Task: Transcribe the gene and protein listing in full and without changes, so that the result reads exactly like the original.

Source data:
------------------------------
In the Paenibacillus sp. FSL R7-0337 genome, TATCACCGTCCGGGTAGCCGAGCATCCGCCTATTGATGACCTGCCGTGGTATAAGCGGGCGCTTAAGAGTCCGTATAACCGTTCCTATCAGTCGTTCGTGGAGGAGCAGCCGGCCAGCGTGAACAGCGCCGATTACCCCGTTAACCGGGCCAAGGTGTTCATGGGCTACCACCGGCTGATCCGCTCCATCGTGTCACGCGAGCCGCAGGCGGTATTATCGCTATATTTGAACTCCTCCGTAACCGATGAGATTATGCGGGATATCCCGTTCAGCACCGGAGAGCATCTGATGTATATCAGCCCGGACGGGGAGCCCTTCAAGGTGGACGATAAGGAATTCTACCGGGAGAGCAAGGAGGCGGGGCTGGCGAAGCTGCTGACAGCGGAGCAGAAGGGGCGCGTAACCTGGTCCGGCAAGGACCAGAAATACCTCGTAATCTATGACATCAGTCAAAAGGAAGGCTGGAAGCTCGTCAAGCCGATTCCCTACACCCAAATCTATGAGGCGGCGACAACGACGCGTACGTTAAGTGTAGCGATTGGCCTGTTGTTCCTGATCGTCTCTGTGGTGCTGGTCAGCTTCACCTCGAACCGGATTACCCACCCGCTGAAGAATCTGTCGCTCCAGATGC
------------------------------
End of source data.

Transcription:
In the Paenibacillus sp. FSL R7-0337 genome, TATCACCGTCCGGGTAGCCGAGCATCCGCCTATTGATGACCTGCCGTGGTATAAGCGGGCGCTTAAGAGTCCGTATAACCGTTCCTATCAGTCGTTCGTGGAGGAGCAGCCGGCCAGCGTGAACAGCGCCGATTACCCCGTTAACCGGGCCAAGGTGTTCATGGGCTACCACCGGCTGATCCGCTCCATCGTGTCACGCGAGCCGCAGGCGGTATTATCGCTATATTTGAACTCCTCCGTAACCGATGAGATTATGCGGGATATCCCGTTCAGCACCGGAGAGCATCTGATGTATATCAGCCCGGACGGGGAGCCCTTCAAGGTGGACGATAAGGAATTCTACCGGGAGAGCAAGGAGGCGGGGCTGGCGAAGCTGCTGACAGCGGAGCAGAAGGGGCGCGTAACCTGGTCCGGCAAGGACCAGAAATACCTCGTAATCTATGACATCAGTCAAAAGGAAGGCTGGAAGCTCGTCAAGCCGATTCCCTACACCCAAATCTATGAGGCGGCGACAACGACGCGTACGTTAAGTGTAGCGATTGGCCTGTTGTTCCTGATCGTCTCTGTGGTGCTGGTCAGCTTCACCTCGAACCGGATTACCCACCCGCTGAAGAATCTGTCGCTCCAGATGC